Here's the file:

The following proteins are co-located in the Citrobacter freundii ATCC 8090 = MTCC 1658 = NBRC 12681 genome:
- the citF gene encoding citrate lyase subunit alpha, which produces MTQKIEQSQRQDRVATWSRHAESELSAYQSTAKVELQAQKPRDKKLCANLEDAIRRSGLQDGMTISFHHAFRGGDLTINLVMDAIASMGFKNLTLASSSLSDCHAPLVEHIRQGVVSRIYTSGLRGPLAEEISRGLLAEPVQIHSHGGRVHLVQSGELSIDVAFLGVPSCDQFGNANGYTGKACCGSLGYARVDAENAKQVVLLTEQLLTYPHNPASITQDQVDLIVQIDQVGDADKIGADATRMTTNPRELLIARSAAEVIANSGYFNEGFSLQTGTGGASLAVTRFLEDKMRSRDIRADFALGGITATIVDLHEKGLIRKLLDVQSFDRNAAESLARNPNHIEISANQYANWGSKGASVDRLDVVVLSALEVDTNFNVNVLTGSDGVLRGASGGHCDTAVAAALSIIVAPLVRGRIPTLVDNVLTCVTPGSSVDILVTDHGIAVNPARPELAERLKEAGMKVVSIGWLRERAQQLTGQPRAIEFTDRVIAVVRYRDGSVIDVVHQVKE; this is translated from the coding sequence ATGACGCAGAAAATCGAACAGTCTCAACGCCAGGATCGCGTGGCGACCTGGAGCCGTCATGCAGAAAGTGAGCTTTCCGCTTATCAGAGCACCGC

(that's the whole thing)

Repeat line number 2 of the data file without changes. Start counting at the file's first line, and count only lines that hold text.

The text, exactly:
- the citF gene encoding citrate lyase subunit alpha, which produces MTQKIEQSQRQDRVATWSRHAESELSAYQSTAKVELQAQKPRDKKLCANLEDAIRRSGLQDGMTISFHHAFRGGDLTINLVMDAIASMGFKNLTLASSSLSDCHAPLVEHIRQGVVSRIYTSGLRGPLAEEISRGLLAEPVQIHSHGGRVHLVQSGELSIDVAFLGVPSCDQFGNANGYTGKACCGSLGYARVDAENAKQVVLLTEQLLTYPHNPASITQDQVDLIVQIDQVGDADKIGADATRMTTNPRELLIARSAAEVIANSGYFNEGFSLQTGTGGASLAVTRFLEDKMRSRDIRADFALGGITATIVDLHEKGLIRKLLDVQSFDRNAAESLARNPNHIEISANQYANWGSKGASVDRLDVVVLSALEVDTNFNVNVLTGSDGVLRGASGGHCDTAVAAALSIIVAPLVRGRIPTLVDNVLTCVTPGSSVDILVTDHGIAVNPARPELAERLKEAGMKVVSIGWLRERAQQLTGQPRAIEFTDRVIAVVRYRDGSVIDVVHQVKE; this is translated from the coding sequence ATGACGCAGAAAATCGAACAGTCTCAACGCCAGGATCGCGTGGCGACCTGGAGCCGTCATGCAGAAAGTGAGCTTTCCGCTTATCAGAGCACCGC